The treatment of this affection is a wide subject, and since surgical methods, when these are admissible, should be undertaken only by experienced operators, their detailed discussion in a work like the present is unnecessary. The most radical and satisfactory surgical procedure which is suitable for nearly all small aneurisms, and in some cases carotid ones, is to make an incision over the sac for its entire length, apply a ligature to the proximal artery, which is then cut across and the sac dissected out, the distal vessel and any branches arising from the sac being securely tied at the same time, and the wound treated on the antiseptic principles after the complete excision of the pulsating tumour.
A less formidable operation is by ligature : this may he applied to the proximal side of the vessel close to the sac (Anel's operation). or at a dis tance on the proximal side (Hunter's method). Brasdor's plan of only ligaturing the distal trunk and Wardrop's practice of applying the liga ture to one or more of the distal branches are still sometimes adopted with the view of causing coagulation in the distal end of the artery, which may finally lead to the solidification of the entire contents of the sac. In the plan of Antyllus the vessel is ligatured both above and below the sac in ruptured or bleeding aneurisms. The method of Matas by suturing the artery after opening the sac is a suitable one in arterio-venous tumours. It has the advantage of interfering least with the already established collateral circulation. In regard to the operative treatment of aneurism, two important facts have recently been established: (I) That it is safer, in ligaturing above and below an aneurism, to ligature the vein at the same time; and (2) that it is often possible to do an end-to-end anastomosis of the artery when the vessel is of the same size and the sac small after complete excision.
The introduction of coagulating agents like perchloride of iron directly into the sac has been abandoned owing to the danger of embolism and suppuration. Silver or gold wire. catgut and horsehair have been inserted
in coils of considerable length with the same intention. and though not so dangerous as chemical coagulants this practice is not to be lightly undertaken, as already many mishaps have occurred. The method by Galvano-puncture has been pursued in cases of otherwise inoperable aneurisms, but with unpromising results. Two needles, with insulated stems, being inserted into the sac, the current is allowed to flow between their free points till coagulation is started.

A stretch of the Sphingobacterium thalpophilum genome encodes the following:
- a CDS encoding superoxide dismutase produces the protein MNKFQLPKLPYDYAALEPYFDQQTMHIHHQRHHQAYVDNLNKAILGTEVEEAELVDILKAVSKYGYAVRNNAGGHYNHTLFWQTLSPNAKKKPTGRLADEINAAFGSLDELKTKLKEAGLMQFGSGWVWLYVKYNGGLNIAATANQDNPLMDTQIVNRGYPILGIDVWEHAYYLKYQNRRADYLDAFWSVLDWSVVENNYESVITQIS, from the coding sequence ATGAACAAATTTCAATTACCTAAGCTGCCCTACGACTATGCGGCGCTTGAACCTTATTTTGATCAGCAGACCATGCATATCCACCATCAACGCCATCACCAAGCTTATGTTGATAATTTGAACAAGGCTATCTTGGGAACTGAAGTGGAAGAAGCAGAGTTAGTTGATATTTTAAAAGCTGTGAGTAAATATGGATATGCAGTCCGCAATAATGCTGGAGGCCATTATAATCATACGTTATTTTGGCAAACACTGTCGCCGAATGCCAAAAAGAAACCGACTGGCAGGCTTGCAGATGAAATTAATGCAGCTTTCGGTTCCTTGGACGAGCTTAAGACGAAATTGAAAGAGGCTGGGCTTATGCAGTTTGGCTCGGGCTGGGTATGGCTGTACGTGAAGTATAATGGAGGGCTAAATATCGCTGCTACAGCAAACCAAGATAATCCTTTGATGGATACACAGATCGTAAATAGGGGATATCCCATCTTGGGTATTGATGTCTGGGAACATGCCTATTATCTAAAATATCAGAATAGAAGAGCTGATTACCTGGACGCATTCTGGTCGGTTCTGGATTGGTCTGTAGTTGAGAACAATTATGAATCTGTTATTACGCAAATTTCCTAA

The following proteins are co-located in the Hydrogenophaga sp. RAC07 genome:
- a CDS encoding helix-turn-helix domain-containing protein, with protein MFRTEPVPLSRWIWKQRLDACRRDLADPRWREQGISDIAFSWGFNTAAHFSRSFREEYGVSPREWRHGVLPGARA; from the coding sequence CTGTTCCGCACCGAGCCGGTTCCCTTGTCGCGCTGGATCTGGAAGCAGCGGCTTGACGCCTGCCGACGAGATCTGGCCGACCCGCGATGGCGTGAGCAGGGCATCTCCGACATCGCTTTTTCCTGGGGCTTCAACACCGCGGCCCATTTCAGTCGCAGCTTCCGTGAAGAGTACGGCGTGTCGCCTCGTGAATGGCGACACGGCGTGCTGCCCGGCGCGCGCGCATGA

Macewen's plan of treating large aneurisms, as those arising at the base of the neck and from the aorta in the chest and abdomen, gives somewhat more hopeful results than the latter-mentioned methods, and is less dangerous. It consists in the introduction deeply into the sac under strictest antiseptic precautions of a needle whose free point is then made to systematically touch and irritate the internal wall on the opposite side at many points so as to cause the deposition of white clot on the slightly inflamed or irritated surface. The needle being withdrawn and inserted into the opposite side of the sac, the operation is repeated till the whole interior has been scratched. Pressure exercised by the fingers placed on the artery above the sac by relays of trained assistants, by tourniquets, padded splints, Esmarch's bandage, &e.. has been practically abandoned; it is applicable to aneurisms in the limbs. which can be more safely and satisfactorily treated by other surgical methods under better control, and never shou'd be undertaken except in the surgical wards of well-equipped institutions. It has sometimes been employed in the treatment of aneurisms of the abdominal aorta. Injections of Eraotin into the tissues around the sac with the view of causing condensation of the aneurismal walls is at best a most unsatisfactory plan and is liable to excite suppuration.